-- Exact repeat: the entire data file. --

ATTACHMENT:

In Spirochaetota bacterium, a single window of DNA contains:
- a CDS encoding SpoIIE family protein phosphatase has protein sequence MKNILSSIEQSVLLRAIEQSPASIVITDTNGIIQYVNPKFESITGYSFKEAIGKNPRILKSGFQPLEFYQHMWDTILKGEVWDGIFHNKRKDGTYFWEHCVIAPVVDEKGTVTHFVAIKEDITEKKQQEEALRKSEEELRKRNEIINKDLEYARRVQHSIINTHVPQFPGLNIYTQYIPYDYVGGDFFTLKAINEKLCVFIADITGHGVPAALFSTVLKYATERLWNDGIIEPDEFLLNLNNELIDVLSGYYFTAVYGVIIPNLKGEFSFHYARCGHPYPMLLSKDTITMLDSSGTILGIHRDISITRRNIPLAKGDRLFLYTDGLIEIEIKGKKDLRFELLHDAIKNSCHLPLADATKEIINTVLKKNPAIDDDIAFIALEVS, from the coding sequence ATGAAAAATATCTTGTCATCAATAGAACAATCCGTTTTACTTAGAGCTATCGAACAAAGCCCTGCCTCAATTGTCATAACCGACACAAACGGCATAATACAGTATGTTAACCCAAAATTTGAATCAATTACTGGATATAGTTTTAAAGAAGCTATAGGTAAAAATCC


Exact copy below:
In Spirochaetota bacterium, a single window of DNA contains:
- a CDS encoding SpoIIE family protein phosphatase has protein sequence MKNILSSIEQSVLLRAIEQSPASIVITDTNGIIQYVNPKFESITGYSFKEAIGKNPRILKSGFQPLEFYQHMWDTILKGEVWDGIFHNKRKDGTYFWEHCVIAPVVDEKGTVTHFVAIKEDITEKKQQEEALRKSEEELRKRNEIINKDLEYARRVQHSIINTHVPQFPGLNIYTQYIPYDYVGGDFFTLKAINEKLCVFIADITGHGVPAALFSTVLKYATERLWNDGIIEPDEFLLNLNNELIDVLSGYYFTAVYGVIIPNLKGEFSFHYARCGHPYPMLLSKDTITMLDSSGTILGIHRDISITRRNIPLAKGDRLFLYTDGLIEIEIKGKKDLRFELLHDAIKNSCHLPLADATKEIINTVLKKNPAIDDDIAFIALEVS, from the coding sequence ATGAAAAATATCTTGTCATCAATAGAACAATCCGTTTTACTTAGAGCTATCGAACAAAGCCCTGCCTCAATTGTCATAACCGACACAAACGGCATAATACAGTATGTTAACCCAAAATTTGAATCAATTACTGGATATAGTTTTAAAGAAGCTATAGGTAAAAATCC